OS executes IRET

User code checks return code of OS to confirm that everything went okay.

Data Structures

Heaps

For any subtree, the key at the root is greatest (least) of keys in the
subtree

Root holds maximum for the entire tree

Insertion:

place new node in tree such that the tree is optimally balanced

N = new node;

while (N>parent>key > N>key && root != N) { swap(N, N>parent);
}

upperbounded by height of tree = O(log(n))

Deletion:

remove root from the tree

move lowest leaf into the old place of root

N = root;

swap N with the node with the greatest key of N, N>left, N>right

repeat until no swaps are made

upperbounded by height of tree = O(log(n))

Fast heap construction:

slow version is inserting n keys = O(n*log(n))

fast version creates n/2 heaps of size 1

n/4 heaps of size 3

then n/8 heaps of size 7

etc.

n/2 * log(1) + n/4 * log(3) + n/8 * log(7) + n/16 * log(15) + ... = n 
log(n)  1 = O(n)

Building a heap in an array

Its possible to encode any binary tree in an array  it works well only
if its balanced.

root is in location 1

left child of node in location x is in location 2*x

right child of node in location x is in location 2*x+1

Queues

FIFO = first in, first out

Can be implemented using the "circular buffer" technique.

Requires in_end = out_end = 0, buffer[size]

Insert "k":

if ( (in_end + 1) % size == out_end) then the buffer is full, report
error (or expand the buffer)

buffer[in_end] = k;

in_end++;

Removal:

if (in_end == out_end) then buffer is empty, report error

temp = buffer[out_end];

out_end++;

return temp;

File buffers in libraries often use circular buffers

inserts or removals to the OS side are done in block transfers.

"flush" or "endl" force a block transfer before the buffer is full.

Graphs

Array based representation

Linked list of edges representation

Set representation

Huffman Encoding Trees (optional)

Sorting  Assume array A of size N

Bubble Sort

if A[i] > A[i+1] swap them

repeat until array is sorted

requires O(N^{2}) compares and O(N^{2}) swaps

Selection Sort

A[0] to A[i] is sorted and are the i+1 lowest elements in the array

A[i+1] to A[N1] is not sorted.

To advance i

find the minimum value in the unsorted range

Stick it in A[i+1]

Now A[0] to A[i+1] is sorted.

Requires as few as O(N^{2}) compares and O(N) swaps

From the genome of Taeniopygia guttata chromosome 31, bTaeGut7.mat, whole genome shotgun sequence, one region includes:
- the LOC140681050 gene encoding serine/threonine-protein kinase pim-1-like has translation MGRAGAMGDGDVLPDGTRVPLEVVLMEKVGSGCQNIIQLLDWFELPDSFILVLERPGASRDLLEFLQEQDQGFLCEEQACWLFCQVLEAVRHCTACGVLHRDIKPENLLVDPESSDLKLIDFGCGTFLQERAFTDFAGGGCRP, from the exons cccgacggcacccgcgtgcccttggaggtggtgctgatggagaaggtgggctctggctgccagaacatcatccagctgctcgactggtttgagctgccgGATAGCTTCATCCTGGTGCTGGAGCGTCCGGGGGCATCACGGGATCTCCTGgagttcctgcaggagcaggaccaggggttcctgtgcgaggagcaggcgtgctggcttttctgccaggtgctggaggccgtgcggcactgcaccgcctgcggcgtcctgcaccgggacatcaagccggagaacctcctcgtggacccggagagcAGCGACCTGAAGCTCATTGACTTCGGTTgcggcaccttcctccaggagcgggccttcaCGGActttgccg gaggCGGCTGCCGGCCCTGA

Insertion Sort

A[0] to A[i] is sorted

A[i+1] to A[N1] is not sorted

To advance i

Save the element in location A[i+1] into the variable "k"

Find the location "j" in A[0] to A[i] where "k" should go to keep the array
sorted

Move elements A[j] to A[i] over one spot into the range A[j+1] to A[i+1]

Move "k" into location A[j]

Now A[0] to A[i+1] is sorted

Requires as few as O(N*log(N)) compares and O(N^{2}) moves

Quick Sort

Quick Sort uses the "divide and conquer" strategy

Divide the problem into smaller pieces

Solve each of the pieces individually

Merge the solutions of the pieces into a solution for the whole

(Often uses recursion)

To sort the array:

Partition it

Pick a partition element "k"

find the first element on the left end greater than "k"

find the first element on the right end less than "k"

swap the locations of the two elements.

repeat until "k" is in the middle, every thing to the left is less than
"k", and everything to the right is greater than "k"

Sort everything less than the partition element

Sort everything greater than the partition element

The array is now sorted!

f(N) = O(N) + 2*f(N/2)

f(N) = O(N*log(N))

Merge Sort

Also "divide and conquer"

To sort the array:

Divide the array in half

Sort the left half

Sort the right half

Merge the two halves together

have "p" point to the first element in the left half

have "q" point to the first element in the right half

if (p is past the end OR *p < *q ) select *p, p++

else select *q, q++

Repeat until both go past their ends.

Put elements into the array in the selected order

The array is now sorted.

f(N) = 2*f(N/2) + O(N)

f(N) = O(N*log(N))

Heap Sort

To sort the array:

Make a heap in place in the array (linear time if you use the bottomup
method)

Onebyone remove items from the heap and place them at the end of the
array

The array is now sorted.

f(N) = O(N) + N*O(logN)

f(N) = O(N*log(N))
Labs

Linked Lists

IBCM Programming

Testing of SubSort Function

Linear Table

Binary Trees

Hash Table

RedBlack Trees

x86 Assembly

Priority Queues
Issues
An interesting item might be how a debugger works.
How buffering within "cin" and "cout" works.
Also vectors and double ended queues might be interesting.
We've looked at data abstraction, how about algorithm abstraction?
Project?